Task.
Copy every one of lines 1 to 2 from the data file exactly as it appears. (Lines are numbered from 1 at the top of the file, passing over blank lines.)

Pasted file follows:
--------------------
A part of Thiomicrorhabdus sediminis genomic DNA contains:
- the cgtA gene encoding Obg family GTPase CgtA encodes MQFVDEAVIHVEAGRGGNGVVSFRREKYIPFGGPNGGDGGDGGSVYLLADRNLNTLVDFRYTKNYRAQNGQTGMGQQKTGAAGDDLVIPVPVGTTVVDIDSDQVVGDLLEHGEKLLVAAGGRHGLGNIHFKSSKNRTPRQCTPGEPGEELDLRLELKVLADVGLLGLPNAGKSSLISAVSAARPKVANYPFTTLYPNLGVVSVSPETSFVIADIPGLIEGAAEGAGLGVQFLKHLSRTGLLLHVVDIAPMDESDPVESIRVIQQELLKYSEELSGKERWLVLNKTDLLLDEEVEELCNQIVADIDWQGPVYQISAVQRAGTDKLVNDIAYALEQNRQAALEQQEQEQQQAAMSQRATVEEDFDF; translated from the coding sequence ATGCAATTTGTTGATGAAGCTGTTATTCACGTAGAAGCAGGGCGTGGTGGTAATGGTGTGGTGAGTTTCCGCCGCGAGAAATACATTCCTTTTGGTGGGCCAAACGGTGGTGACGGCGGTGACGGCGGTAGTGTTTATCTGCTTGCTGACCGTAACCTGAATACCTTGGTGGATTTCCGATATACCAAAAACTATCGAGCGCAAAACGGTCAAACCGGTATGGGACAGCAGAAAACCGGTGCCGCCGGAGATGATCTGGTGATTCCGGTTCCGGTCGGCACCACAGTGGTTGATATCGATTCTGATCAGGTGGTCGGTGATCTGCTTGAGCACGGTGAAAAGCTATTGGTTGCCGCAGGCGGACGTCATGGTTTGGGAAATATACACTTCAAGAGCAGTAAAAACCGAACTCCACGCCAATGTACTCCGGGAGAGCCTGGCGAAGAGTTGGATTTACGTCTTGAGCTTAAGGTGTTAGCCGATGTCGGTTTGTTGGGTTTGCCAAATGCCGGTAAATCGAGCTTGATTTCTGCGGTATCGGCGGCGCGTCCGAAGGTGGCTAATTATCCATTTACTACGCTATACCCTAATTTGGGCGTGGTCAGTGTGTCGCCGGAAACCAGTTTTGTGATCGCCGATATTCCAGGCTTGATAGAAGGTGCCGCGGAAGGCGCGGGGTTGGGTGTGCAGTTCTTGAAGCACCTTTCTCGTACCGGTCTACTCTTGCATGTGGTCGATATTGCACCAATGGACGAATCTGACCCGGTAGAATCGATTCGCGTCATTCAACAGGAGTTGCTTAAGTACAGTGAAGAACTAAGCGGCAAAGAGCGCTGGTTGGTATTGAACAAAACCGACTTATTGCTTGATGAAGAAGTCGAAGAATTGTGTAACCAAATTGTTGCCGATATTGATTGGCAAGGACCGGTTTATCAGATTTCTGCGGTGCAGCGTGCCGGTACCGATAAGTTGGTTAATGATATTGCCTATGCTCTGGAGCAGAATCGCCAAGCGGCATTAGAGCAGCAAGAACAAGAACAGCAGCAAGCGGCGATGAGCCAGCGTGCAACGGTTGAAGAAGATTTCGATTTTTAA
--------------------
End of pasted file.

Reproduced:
A part of Thiomicrorhabdus sediminis genomic DNA contains:
- the cgtA gene encoding Obg family GTPase CgtA encodes MQFVDEAVIHVEAGRGGNGVVSFRREKYIPFGGPNGGDGGDGGSVYLLADRNLNTLVDFRYTKNYRAQNGQTGMGQQKTGAAGDDLVIPVPVGTTVVDIDSDQVVGDLLEHGEKLLVAAGGRHGLGNIHFKSSKNRTPRQCTPGEPGEELDLRLELKVLADVGLLGLPNAGKSSLISAVSAARPKVANYPFTTLYPNLGVVSVSPETSFVIADIPGLIEGAAEGAGLGVQFLKHLSRTGLLLHVVDIAPMDESDPVESIRVIQQELLKYSEELSGKERWLVLNKTDLLLDEEVEELCNQIVADIDWQGPVYQISAVQRAGTDKLVNDIAYALEQNRQAALEQQEQEQQQAAMSQRATVEEDFDF; translated from the coding sequence ATGCAATTTGTTGATGAAGCTGTTATTCACGTAGAAGCAGGGCGTGGTGGTAATGGTGTGGTGAGTTTCCGCCGCGAGAAATACATTCCTTTTGGTGGGCCAAACGGTGGTGACGGCGGTGACGGCGGTAGTGTTTATCTGCTTGCTGACCGTAACCTGAATACCTTGGTGGATTTCCGATATACCAAAAACTATCGAGCGCAAAACGGTCAAACCGGTATGGGACAGCAGAAAACCGGTGCCGCCGGAGATGATCTGGTGATTCCGGTTCCGGTCGGCACCACAGTGGTTGATATCGATTCTGATCAGGTGGTCGGTGATCTGCTTGAGCACGGTGAAAAGCTATTGGTTGCCGCAGGCGGACGTCATGGTTTGGGAAATATACACTTCAAGAGCAGTAAAAACCGAACTCCACGCCAATGTACTCCGGGAGAGCCTGGCGAAGAGTTGGATTTACGTCTTGAGCTTAAGGTGTTAGCCGATGTCGGTTTGTTGGGTTTGCCAAATGCCGGTAAATCGAGCTTGATTTCTGCGGTATCGGCGGCGCGTCCGAAGGTGGCTAATTATCCATTTACTACGCTATACCCTAATTTGGGCGTGGTCAGTGTGTCGCCGGAAACCAGTTTTGTGATCGCCGATATTCCAGGCTTGATAGAAGGTGCCGCGGAAGGCGCGGGGTTGGGTGTGCAGTTCTTGAAGCACCTTTCTCGTACCGGTCTACTCTTGCATGTGGTCGATATTGCACCAATGGACGAATCTGACCCGGTAGAATCGATTCGCGTCATTCAACAGGAGTTGCTTAAGTACAGTGAAGAACTAAGCGGCAAAGAGCGCTGGTTGGTATTGAACAAAACCGACTTATTGCTTGATGAAGAAGTCGAAGAATTGTGTAACCAAATTGTTGCCGATATTGATTGGCAAGGACCGGTTTATCAGATTTCTGCGGTGCAGCGTGCCGGTACCGATAAGTTGGTTAATGATATTGCCTATGCTCTGGAGCAGAATCGCCAAGCGGCATTAGAGCAGCAAGAACAAGAACAGCAGCAAGCGGCGATGAGCCAGCGTGCAACGGTTGAAGAAGATTTCGATTTTTAA